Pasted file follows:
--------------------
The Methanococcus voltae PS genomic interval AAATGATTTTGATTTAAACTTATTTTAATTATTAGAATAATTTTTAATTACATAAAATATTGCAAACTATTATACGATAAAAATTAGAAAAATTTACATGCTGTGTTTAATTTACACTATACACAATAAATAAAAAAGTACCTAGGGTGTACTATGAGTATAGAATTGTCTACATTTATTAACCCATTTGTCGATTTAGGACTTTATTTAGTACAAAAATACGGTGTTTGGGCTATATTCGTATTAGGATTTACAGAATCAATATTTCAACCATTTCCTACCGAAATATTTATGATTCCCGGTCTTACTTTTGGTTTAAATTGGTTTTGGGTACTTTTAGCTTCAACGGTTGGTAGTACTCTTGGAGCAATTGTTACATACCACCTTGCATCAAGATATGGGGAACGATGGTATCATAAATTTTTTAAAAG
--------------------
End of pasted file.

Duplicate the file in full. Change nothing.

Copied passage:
The Methanococcus voltae PS genomic interval AAATGATTTTGATTTAAACTTATTTTAATTATTAGAATAATTTTTAATTACATAAAATATTGCAAACTATTATACGATAAAAATTAGAAAAATTTACATGCTGTGTTTAATTTACACTATACACAATAAATAAAAAAGTACCTAGGGTGTACTATGAGTATAGAATTGTCTACATTTATTAACCCATTTGTCGATTTAGGACTTTATTTAGTACAAAAATACGGTGTTTGGGCTATATTCGTATTAGGATTTACAGAATCAATATTTCAACCATTTCCTACCGAAATATTTATGATTCCCGGTCTTACTTTTGGTTTAAATTGGTTTTGGGTACTTTTAGCTTCAACGGTTGGTAGTACTCTTGGAGCAATTGTTACATACCACCTTGCATCAAGATATGGGGAACGATGGTATCATAAATTTTTTAAAAG